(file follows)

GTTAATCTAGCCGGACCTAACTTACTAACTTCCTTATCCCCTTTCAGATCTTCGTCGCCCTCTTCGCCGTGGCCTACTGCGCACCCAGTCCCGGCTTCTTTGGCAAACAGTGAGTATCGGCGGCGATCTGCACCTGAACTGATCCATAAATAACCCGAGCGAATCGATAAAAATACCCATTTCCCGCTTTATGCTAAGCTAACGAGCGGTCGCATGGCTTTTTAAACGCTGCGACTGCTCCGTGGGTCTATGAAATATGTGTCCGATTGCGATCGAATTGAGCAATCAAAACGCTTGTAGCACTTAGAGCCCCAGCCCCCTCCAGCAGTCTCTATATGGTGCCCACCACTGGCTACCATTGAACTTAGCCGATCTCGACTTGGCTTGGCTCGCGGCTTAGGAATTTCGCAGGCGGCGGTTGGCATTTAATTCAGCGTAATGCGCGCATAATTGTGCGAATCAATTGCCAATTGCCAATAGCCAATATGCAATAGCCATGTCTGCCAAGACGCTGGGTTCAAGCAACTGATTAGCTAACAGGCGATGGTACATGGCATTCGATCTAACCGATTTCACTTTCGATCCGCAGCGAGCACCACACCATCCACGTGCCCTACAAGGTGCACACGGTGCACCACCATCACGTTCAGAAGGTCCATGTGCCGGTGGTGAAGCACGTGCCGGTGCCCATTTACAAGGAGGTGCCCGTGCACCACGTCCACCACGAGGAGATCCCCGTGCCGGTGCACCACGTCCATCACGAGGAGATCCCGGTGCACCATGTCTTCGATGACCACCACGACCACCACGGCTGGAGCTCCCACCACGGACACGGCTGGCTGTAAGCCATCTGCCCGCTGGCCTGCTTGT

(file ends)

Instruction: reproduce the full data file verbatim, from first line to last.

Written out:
GTTAATCTAGCCGGACCTAACTTACTAACTTCCTTATCCCCTTTCAGATCTTCGTCGCCCTCTTCGCCGTGGCCTACTGCGCACCCAGTCCCGGCTTCTTTGGCAAACAGTGAGTATCGGCGGCGATCTGCACCTGAACTGATCCATAAATAACCCGAGCGAATCGATAAAAATACCCATTTCCCGCTTTATGCTAAGCTAACGAGCGGTCGCATGGCTTTTTAAACGCTGCGACTGCTCCGTGGGTCTATGAAATATGTGTCCGATTGCGATCGAATTGAGCAATCAAAACGCTTGTAGCACTTAGAGCCCCAGCCCCCTCCAGCAGTCTCTATATGGTGCCCACCACTGGCTACCATTGAACTTAGCCGATCTCGACTTGGCTTGGCTCGCGGCTTAGGAATTTCGCAGGCGGCGGTTGGCATTTAATTCAGCGTAATGCGCGCATAATTGTGCGAATCAATTGCCAATTGCCAATAGCCAATATGCAATAGCCATGTCTGCCAAGACGCTGGGTTCAAGCAACTGATTAGCTAACAGGCGATGGTACATGGCATTCGATCTAACCGATTTCACTTTCGATCCGCAGCGAGCACCACACCATCCACGTGCCCTACAAGGTGCACACGGTGCACCACCATCACGTTCAGAAGGTCCATGTGCCGGTGGTGAAGCACGTGCCGGTGCCCATTTACAAGGAGGTGCCCGTGCACCACGTCCACCACGAGGAGATCCCCGTGCCGGTGCACCACGTCCATCACGAGGAGATCCCGGTGCACCATGTCTTCGATGACCACCACGACCACCACGGCTGGAGCTCCCACCACGGACACGGCTGGCTGTAAGCCATCTGCCCGCTGGCCTGCTTGT